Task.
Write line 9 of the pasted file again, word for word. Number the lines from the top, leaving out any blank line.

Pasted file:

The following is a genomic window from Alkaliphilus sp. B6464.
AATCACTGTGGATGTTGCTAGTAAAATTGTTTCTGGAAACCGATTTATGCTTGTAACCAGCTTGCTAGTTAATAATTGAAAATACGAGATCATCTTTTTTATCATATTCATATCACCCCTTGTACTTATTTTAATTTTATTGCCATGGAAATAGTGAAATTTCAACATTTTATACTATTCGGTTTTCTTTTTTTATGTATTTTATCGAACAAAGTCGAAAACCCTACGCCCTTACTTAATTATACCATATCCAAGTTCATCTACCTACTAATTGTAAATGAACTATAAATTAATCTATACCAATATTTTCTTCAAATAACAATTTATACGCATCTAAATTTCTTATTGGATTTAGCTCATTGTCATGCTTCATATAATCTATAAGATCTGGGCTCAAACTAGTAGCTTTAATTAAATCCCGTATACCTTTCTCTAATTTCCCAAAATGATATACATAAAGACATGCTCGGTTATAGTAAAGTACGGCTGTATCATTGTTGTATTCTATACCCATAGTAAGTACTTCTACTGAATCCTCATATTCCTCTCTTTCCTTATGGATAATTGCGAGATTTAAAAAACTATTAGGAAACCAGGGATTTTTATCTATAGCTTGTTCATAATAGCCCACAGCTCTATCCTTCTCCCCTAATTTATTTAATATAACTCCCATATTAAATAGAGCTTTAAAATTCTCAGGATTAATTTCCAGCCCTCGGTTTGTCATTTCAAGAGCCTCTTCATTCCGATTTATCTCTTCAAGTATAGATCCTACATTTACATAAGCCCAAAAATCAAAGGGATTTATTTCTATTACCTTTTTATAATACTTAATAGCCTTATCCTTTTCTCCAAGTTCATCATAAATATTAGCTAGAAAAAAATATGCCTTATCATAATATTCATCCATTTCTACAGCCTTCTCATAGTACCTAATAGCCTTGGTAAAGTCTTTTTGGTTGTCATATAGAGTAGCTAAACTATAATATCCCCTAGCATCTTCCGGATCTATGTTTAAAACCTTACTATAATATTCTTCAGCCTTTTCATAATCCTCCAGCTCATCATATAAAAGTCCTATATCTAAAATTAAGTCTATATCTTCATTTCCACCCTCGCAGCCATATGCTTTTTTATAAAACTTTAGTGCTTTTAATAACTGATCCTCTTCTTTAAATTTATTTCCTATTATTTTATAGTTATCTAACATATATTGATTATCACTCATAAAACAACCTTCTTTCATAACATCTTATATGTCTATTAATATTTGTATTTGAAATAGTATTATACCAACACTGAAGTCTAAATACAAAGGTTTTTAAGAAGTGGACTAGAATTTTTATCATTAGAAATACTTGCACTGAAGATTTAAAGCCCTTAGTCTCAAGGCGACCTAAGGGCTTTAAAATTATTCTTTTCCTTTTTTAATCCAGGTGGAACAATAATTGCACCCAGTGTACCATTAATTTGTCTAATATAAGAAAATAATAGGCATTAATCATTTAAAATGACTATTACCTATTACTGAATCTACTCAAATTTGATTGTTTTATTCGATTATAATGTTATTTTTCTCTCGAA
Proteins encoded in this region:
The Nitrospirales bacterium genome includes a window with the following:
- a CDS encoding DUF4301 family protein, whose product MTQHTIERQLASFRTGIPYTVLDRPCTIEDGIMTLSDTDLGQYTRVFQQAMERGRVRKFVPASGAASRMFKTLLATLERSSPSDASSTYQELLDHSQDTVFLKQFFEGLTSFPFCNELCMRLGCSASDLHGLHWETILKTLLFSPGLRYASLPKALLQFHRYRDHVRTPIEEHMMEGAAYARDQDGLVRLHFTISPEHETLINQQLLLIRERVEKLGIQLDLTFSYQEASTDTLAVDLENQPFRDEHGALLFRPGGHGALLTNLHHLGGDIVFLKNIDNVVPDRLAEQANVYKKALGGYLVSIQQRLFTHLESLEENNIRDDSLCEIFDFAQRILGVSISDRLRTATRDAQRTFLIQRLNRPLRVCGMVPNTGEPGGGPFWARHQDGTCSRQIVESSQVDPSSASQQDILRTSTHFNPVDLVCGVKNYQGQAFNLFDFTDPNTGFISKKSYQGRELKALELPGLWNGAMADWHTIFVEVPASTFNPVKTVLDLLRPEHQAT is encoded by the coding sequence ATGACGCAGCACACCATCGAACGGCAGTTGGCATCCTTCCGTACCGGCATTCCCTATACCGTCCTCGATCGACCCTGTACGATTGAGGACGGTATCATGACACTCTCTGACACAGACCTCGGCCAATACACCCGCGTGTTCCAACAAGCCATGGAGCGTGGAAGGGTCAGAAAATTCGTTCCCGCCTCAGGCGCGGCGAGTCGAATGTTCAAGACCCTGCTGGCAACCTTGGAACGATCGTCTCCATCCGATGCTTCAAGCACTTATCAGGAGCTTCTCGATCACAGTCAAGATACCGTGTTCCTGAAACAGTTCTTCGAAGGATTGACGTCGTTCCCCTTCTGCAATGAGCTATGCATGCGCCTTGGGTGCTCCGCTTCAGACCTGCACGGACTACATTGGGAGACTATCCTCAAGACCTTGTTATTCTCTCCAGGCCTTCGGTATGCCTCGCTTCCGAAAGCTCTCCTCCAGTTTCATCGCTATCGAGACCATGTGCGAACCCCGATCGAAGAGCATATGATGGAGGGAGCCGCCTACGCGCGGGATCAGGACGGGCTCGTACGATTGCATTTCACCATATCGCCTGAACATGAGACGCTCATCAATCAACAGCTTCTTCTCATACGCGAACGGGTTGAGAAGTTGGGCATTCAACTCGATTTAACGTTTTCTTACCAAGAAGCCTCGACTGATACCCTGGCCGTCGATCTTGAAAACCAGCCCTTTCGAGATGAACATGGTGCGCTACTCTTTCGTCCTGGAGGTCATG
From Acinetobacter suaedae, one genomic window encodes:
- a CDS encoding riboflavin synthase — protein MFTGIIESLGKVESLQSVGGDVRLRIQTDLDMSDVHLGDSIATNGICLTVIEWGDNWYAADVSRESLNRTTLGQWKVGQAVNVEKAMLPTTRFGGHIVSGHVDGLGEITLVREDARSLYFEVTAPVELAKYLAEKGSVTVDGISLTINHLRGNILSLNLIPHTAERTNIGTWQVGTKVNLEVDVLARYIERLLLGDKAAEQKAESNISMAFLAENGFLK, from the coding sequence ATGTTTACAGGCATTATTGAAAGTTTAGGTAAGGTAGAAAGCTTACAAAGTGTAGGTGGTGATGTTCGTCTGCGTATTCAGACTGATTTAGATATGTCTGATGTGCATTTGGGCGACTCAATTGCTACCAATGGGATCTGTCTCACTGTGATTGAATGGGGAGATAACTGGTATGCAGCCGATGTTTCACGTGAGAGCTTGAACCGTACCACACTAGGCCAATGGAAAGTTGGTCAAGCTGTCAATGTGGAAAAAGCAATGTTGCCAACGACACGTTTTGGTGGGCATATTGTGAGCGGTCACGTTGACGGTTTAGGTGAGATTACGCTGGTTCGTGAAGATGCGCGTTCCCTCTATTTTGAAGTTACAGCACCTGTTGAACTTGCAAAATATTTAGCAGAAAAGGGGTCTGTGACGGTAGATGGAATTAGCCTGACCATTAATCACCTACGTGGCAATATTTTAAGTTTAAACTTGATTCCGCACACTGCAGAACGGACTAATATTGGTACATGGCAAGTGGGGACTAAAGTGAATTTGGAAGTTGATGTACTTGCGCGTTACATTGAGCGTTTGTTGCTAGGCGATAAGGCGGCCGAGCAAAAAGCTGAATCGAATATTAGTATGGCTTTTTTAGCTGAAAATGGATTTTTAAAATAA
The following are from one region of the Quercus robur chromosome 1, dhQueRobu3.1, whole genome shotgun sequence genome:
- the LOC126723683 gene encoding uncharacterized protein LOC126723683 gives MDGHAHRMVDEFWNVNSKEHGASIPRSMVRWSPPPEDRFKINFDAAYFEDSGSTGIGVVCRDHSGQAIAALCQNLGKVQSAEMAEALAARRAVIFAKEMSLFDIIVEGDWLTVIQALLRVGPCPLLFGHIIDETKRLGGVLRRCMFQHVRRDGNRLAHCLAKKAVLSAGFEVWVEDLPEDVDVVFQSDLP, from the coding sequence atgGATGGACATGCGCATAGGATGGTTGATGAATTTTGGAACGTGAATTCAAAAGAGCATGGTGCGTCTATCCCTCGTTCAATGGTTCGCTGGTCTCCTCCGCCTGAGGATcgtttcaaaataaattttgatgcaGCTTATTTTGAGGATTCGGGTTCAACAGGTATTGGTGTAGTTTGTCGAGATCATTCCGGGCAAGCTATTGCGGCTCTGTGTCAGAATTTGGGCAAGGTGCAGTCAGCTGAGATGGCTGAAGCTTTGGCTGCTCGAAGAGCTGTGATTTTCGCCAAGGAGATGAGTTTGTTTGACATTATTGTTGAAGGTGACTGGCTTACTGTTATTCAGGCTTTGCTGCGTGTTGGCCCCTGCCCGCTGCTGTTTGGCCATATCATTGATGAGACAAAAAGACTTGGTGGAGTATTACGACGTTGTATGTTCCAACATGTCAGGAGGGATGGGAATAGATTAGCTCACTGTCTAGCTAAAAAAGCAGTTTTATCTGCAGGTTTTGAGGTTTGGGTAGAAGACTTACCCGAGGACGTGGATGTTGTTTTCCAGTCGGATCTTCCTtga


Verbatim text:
- the LOC126723683 gene encoding uncharacterized protein LOC126723683 gives MDGHAHRMVDEFWNVNSKEHGASIPRSMVRWSPPPEDRFKINFDAAYFEDSGSTGIGVVCRDHSGQAIAALCQNLGKVQSAEMAEALAARRAVIFAKEMSLFDIIVEGDWLTVIQALLRVGPCPLLFGHIIDETKRLGGVLRRCMFQHVRRDGNRLAHCLAKKAVLSAGFEVWVEDLPEDVDVVFQSDLP, from the coding sequence atgGATGGACATGCGCATAGGATGGTTGATGAATTTTGGAACGTGAATTCAAAAGAGCATGGTGCGTCTATCCCTCGTTCAATGGTTCGCTGGTCTCCTCCGCCTGAGGATcgtttcaaaataaattttgatgcaGCTTATTTTGAGGATTCGGGTTCAACAGGTATTGGTGTAGTTTGTCGAGATCATTCCGGGCAAGCTATTGCGGCTCTGTGTCAGAATTTGGGCAAGGTGCAGTCAGCTGAGATGGCTGAAGCTTTGGCTGCTCGAAGAGCTGTGATTTTCGCCAAGGAGATGAGTTTGTTTGACATTATTGTTGAAGGTGACTGGCTTACTGTTATTCAGGCTTTGCTGCGTGTTGGCCCCTGCCCGCTGCTGTTTGGCCATATCATTGATGAGACAAAAAGACTTGGTGGAGTATTACGACGTTGTATGTTCCAACATGTCAGGAGGGATGGGAATAGATTAGCTCACTGTCTAGCTAAAAAAGCAGTTTTATCTGCAGGTTTTGAGGTTTGGGTAGAAGACTTACCCGAGGACGTGGATGTTGTTTTCCAGTCGGATCTTCCTtga